Student Law Breaking and DBS Checks

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Being a student is often seen as the time in your life when you can enjoy your youth, run a bit wild, and have a lot of fun alongside getting your degree. Getting into trouble as a student could not only land you in trouble with the police, but could also see you thrown out of university, with a conviction which can have a long-term effect on your career prospects.

 

 

University Policies on Law-Breaking

Each university will have its own policy about codes of conduct and what will happen to students who are convicted of a crime. These policies should be available on the university’s website, but you might have to dig around to find them. Just as with an employee who breaks the law, most universities will have a disciplinary procedure to set out what happens to students. In most cases of minor law breaking, the student might be suspended pending an investigation, and the reprimanded. Universities don’t want to throw students off their course, and this is only a last resort in the case of very serious offences. Universities may think that your offence brings the university into disrepute, or your conduct could potentially mean a threat to either other students or staff members. Students going through this sort of disciplinary process can usually get support from the Student Union.

 

DBS Checks and Students

Some students require a disclosure check before commencing their course. This requirement usually affects those studying healthcare degrees, or teaching degrees. Someone on a teacher training course for example might have had a clear DBS check before starting the course. If, a few months in, they are convicted of serious drugs offences or violent crime, this could affect their DBS check and as a consequence, their place on the course. Anyone who finds themselves in this position should seek expert legal advice.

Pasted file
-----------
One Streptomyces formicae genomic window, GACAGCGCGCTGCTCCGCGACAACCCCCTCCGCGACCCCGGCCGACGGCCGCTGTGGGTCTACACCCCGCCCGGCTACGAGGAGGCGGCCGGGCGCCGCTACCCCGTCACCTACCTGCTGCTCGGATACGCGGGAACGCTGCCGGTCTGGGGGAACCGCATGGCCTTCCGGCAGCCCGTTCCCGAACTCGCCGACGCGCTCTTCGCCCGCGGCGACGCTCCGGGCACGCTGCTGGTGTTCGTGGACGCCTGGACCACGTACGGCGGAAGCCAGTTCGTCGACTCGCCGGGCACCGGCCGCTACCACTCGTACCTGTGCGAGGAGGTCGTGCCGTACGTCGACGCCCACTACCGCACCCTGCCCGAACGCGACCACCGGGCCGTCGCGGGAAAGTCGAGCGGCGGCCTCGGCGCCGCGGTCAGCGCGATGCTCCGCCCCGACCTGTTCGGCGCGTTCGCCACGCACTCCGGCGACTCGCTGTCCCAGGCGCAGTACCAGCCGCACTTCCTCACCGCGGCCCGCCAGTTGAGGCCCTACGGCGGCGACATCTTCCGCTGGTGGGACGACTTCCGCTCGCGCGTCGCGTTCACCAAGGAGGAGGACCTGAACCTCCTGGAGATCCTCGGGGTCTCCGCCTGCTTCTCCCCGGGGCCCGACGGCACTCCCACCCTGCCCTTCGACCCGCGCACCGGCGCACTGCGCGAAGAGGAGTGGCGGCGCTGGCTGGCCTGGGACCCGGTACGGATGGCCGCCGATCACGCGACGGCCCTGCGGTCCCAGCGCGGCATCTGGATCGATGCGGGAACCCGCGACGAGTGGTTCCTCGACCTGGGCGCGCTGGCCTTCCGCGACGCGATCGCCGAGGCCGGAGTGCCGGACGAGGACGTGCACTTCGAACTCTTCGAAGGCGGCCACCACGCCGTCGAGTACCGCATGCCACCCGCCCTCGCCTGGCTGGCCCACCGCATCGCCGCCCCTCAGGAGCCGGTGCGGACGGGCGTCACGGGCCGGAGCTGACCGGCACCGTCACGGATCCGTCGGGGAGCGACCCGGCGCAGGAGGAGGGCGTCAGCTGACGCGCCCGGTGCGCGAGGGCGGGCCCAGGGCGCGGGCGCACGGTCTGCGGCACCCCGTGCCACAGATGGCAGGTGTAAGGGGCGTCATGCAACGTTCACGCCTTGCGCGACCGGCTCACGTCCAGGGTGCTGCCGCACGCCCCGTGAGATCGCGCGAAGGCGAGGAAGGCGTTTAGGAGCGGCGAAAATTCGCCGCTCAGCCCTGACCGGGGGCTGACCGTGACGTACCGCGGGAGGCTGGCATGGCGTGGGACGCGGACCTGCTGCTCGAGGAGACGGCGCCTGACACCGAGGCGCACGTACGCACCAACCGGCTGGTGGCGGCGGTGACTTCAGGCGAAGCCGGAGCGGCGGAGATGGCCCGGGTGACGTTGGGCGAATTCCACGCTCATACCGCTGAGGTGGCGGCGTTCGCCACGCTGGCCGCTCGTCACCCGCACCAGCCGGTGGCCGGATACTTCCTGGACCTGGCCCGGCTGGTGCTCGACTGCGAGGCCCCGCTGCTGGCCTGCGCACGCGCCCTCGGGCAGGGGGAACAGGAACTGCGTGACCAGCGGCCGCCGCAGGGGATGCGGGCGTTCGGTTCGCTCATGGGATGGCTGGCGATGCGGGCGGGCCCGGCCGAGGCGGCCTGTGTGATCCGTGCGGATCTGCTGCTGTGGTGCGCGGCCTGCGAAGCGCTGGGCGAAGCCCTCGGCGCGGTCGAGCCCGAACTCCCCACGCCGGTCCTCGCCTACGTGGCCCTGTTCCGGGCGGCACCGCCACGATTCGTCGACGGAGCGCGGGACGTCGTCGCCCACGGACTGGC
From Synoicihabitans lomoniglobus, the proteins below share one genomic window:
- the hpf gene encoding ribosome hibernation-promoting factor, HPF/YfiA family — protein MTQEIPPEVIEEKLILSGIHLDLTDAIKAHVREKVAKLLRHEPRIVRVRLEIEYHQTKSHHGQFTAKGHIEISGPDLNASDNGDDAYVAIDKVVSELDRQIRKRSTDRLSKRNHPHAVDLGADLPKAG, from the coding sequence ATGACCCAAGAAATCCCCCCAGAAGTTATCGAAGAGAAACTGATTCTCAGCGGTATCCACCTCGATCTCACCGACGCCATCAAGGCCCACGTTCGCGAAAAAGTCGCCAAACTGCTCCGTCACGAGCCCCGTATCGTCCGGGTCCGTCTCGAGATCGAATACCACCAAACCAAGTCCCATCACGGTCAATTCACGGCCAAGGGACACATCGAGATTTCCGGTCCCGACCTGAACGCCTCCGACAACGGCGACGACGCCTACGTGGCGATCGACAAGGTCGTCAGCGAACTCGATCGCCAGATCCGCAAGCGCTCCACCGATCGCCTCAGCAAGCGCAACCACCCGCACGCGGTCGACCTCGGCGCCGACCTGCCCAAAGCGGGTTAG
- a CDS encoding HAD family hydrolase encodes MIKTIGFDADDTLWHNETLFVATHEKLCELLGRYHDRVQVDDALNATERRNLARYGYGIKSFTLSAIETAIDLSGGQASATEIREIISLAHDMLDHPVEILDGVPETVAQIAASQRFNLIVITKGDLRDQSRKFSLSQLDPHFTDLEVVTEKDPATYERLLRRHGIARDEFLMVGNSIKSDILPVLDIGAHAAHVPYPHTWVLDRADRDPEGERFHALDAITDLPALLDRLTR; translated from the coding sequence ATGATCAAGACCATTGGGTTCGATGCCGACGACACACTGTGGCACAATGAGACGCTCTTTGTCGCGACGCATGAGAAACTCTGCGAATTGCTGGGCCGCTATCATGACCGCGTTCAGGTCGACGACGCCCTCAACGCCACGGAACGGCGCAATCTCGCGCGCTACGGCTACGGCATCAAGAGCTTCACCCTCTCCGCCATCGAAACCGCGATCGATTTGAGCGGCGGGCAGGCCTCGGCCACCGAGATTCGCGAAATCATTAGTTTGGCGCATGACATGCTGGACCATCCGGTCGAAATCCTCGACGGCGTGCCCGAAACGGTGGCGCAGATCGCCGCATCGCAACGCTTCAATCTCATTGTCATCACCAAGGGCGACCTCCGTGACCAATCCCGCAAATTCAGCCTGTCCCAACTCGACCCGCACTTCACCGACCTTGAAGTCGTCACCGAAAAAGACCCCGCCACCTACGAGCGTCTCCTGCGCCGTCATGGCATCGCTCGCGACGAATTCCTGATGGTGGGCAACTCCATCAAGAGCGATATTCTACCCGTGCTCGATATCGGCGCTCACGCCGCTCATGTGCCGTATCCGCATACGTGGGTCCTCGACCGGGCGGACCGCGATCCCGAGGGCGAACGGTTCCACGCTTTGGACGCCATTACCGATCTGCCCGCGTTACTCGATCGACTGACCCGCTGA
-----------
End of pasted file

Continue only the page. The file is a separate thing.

For students who are not on the sort of course which requires a DBS check on entry, there may still be longer term consequences of a conviction as a student. Many employers ask all employees to have a basic DBS check, which will show up any recent criminal convictions. In some other positions, a more detailed form of DBS check, and this might show up convictions which are forgotten in other situations. In theory, this could mean that a crime committed at university in your teens could still be coming back to haunt you decades later. Of course, this is a worst-case scenario, and most students who get into a spot of legal hot water go on to successful careers.

 

Disclosing Offences to Employers

The golden rule is probably only to give information about prior convictions if you are asked. There is no requirement to mention spent convictions in most situations. Even if you do have a criminal record, many employers are prepared to overlook matters which are in the very distant past, and when the person involved can demonstrate a good track record of employment more recently.